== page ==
FAQs About Tech Startup Accounting
When you’re at the helm of a tech startup, your specialties probably include running the day-to-day of your business, leading your team to success, and innovating in your space. One thing that’s probably not high on your to-do list? Learning the nuances of tech startup accounting.
While tech startup accounting probably isn’t one of the most exciting aspects of your business, it’s certainly one of the most crucial. If you’re part of the $5.3 trillion global tech industry, the financial infrastructure of your business matters. Tech startup accounting makes it possible to fuel your operations, pay your people, and pave the way for expansion and growth. Without proper accounting practices and procedures, those things might just remain pipedreams.
If you’re in the tech startup space but accounting isn’t your specialty, you’re definitely not alone. There are tons of rules, regulations, and practices to be aware of, to make sure you’re not only deploying best practices, but that you’re also up to snuff when it comes to compliance.
With that in mind, here are some commonly asked questions in the tech startup accounting world, and their answers.
What Happens if the IRS Audits Me?
For most tech startup leaders, just about nothing sounds spookier than the words “IRS audit.” What exactly is an IRS audit, and what happens if it happens to you? First of all, an IRS audit simply means that they’re taking another (and closer) look at your business’ tax returns
According to the IRS, you can be chosen at random, based on a computer screening, or if someone you do business with is chosen for an audit. The IRS will typically notify you by a letter outlining the scope of the audit. You’ll then need to prepare documents and data related to the questions of the IRS, as well as present other information that helps your interpretation of something on your return. For example, if the IRS is disagreeing with the legitimacy of a business deduction, you can explain why you believe it’s valid. After this, the IRS will close the audit, either leaving it as-is or by proposing changes to your tax return. If this is the case, you can request an appeal.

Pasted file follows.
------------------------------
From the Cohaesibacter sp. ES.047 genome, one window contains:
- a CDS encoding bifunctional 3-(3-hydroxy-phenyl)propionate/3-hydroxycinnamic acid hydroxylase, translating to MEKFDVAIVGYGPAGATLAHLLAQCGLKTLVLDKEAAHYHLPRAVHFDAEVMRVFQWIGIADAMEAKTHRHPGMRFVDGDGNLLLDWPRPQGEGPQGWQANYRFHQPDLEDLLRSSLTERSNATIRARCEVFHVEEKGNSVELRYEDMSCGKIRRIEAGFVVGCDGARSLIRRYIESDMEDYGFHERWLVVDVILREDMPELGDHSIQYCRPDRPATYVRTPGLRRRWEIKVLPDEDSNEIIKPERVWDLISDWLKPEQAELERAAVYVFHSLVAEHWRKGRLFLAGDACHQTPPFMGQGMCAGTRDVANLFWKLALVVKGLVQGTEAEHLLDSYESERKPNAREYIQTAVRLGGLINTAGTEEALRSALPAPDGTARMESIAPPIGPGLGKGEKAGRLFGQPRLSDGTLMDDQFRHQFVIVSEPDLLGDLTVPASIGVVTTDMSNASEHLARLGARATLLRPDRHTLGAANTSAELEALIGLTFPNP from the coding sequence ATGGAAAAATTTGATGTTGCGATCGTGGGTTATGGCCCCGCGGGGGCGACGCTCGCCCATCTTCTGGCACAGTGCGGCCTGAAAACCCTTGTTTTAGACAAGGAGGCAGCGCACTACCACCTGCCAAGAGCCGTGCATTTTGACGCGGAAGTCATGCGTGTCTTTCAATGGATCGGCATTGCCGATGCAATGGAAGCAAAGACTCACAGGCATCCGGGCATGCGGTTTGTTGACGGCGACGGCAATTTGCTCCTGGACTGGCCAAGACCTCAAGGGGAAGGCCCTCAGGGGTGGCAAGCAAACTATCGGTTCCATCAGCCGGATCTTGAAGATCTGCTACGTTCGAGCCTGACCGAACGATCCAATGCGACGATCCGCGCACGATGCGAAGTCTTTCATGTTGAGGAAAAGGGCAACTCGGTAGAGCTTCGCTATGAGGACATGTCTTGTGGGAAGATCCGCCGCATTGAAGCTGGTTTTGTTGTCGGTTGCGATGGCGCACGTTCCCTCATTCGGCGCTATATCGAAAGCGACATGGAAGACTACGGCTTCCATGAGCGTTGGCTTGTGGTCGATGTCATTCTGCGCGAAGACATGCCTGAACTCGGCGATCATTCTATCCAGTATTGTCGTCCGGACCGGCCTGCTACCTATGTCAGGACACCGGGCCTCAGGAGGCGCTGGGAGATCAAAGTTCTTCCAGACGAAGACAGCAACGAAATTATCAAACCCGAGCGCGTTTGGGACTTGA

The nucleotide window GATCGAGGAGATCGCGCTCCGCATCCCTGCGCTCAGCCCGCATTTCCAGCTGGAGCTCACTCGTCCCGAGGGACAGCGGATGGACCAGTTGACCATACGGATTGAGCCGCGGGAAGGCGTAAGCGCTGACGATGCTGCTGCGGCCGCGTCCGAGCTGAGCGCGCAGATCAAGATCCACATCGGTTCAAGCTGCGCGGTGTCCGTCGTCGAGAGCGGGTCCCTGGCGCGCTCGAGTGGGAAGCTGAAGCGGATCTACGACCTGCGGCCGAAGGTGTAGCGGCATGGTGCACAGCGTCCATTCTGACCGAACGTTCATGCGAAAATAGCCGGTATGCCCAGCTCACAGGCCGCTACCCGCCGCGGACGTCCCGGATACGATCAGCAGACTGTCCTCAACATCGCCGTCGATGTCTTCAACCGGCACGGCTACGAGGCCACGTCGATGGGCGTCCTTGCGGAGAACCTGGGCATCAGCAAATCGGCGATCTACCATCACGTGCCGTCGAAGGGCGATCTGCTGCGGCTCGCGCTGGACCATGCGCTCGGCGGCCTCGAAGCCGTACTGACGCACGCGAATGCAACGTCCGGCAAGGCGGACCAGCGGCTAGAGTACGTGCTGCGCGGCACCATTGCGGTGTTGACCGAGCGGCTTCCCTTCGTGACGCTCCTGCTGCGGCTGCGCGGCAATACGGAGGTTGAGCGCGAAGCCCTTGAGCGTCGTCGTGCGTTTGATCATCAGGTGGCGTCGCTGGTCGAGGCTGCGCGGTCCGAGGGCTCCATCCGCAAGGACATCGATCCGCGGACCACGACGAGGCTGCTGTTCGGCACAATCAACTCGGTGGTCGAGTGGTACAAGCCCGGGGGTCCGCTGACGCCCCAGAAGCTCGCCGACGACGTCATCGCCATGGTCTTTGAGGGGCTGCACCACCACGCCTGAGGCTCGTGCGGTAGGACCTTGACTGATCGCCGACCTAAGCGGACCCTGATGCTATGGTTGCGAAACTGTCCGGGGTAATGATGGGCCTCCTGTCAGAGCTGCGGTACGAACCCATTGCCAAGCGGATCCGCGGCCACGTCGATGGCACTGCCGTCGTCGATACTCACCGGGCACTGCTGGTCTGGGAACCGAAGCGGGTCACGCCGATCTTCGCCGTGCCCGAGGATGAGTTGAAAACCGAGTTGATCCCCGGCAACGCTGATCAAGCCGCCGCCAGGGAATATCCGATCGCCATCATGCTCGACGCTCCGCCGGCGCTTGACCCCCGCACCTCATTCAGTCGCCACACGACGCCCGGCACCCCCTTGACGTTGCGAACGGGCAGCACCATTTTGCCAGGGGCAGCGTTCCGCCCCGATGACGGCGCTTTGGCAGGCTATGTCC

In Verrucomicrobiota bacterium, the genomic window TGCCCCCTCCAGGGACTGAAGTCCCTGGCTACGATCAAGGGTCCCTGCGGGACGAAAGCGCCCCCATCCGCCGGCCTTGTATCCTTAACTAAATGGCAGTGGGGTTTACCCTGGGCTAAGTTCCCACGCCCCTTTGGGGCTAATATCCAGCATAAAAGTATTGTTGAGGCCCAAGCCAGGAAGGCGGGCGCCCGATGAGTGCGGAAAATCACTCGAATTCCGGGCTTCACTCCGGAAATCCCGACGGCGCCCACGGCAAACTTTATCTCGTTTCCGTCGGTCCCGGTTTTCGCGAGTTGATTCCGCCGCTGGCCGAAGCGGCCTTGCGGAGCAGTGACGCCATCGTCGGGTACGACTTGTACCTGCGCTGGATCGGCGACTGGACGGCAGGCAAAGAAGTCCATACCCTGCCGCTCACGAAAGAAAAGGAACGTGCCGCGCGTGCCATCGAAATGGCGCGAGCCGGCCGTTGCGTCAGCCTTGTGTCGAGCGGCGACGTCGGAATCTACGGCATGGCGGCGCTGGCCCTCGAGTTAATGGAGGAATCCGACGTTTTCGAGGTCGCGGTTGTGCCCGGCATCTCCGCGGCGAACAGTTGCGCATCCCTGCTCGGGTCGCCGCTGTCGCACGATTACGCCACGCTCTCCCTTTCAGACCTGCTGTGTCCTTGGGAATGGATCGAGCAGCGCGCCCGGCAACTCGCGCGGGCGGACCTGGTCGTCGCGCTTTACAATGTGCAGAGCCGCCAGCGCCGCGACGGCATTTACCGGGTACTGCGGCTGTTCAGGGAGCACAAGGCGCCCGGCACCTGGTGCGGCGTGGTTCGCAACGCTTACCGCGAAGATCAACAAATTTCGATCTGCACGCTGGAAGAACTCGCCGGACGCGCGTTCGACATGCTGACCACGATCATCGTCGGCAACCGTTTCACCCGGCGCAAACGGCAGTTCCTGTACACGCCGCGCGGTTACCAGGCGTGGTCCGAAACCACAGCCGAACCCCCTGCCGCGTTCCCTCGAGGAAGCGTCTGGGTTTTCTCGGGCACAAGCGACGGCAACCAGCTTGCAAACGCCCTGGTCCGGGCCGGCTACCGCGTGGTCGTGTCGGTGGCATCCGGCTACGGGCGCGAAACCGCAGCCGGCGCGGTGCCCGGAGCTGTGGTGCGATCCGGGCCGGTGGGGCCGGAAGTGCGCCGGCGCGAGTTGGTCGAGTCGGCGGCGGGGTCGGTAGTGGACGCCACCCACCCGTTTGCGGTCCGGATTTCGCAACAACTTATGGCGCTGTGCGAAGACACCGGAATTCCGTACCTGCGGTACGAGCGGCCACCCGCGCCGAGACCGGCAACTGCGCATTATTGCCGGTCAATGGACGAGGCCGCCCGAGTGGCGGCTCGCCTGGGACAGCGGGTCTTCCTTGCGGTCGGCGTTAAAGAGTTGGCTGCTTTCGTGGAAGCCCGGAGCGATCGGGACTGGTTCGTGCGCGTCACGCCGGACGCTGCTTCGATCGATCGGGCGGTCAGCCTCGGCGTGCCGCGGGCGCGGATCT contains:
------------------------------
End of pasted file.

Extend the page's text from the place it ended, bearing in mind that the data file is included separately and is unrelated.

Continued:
The possibility of IRS audits is one of the reasons why having excellent tech startup accounting is crucial. If you have well-kept financials (such as payroll processing), excellent financial reporting and bookkeeping, and most importantly, professional accounting services, you’ll be well-poised to respond to an IRS audit – because you’ll have documents and data that support your business taxes.
What Should a Chart of Accounts Look Like?
A chart of accounts is a handy organizational system that lists out all of your business’s financial accounts in one place. The purpose of a chart of accounts is to clearly demonstrate the financial health of your company, by showing things like assets, liabilities, expenditures, and revenue. A chart of accounts is a fairly simple tool and should include every account that is on your ledger, with a name, identification code, and description of the account. For example, the account number might be 220, the name might be “Taxes Payable,” and the account type might be “Liabilities.”
Why Do Companies Incorporate in Delaware?
Ah, the great state of Delaware, where 94% of all U.S. initial public offerings are registered. Have you ever wondered why so many companies incorporate in this state? It’s not because of the weather or the cuisine (although it might be nice, we can’t say for sure). Instead, it’s a common tech startup accounting practice because it can come with a litany of tax benefits
To start with, corporations that are registered in the state but don’t actually do business there are exempt from corporate income tax. There is also no sales tax in Delaware or investment income taxes (just to name a few). Other potential perks of incorporating in Delaware include speedy business filings and privacy protections.
Incorporating in Delaware isn’t always best for every business, and there are many things to keep in mind when making this decision
How Do You Pay Foreign Contractors?
One aspect of tech startup accounting that might seem complex is foreign contractors, and how to pay them. Logistically, there are a few ways you can go about paying foreign contractors. Since you’re not withholding income taxes or providing foreign contractors with benefits, you simply need to pay your contractors the amount of money they’re due.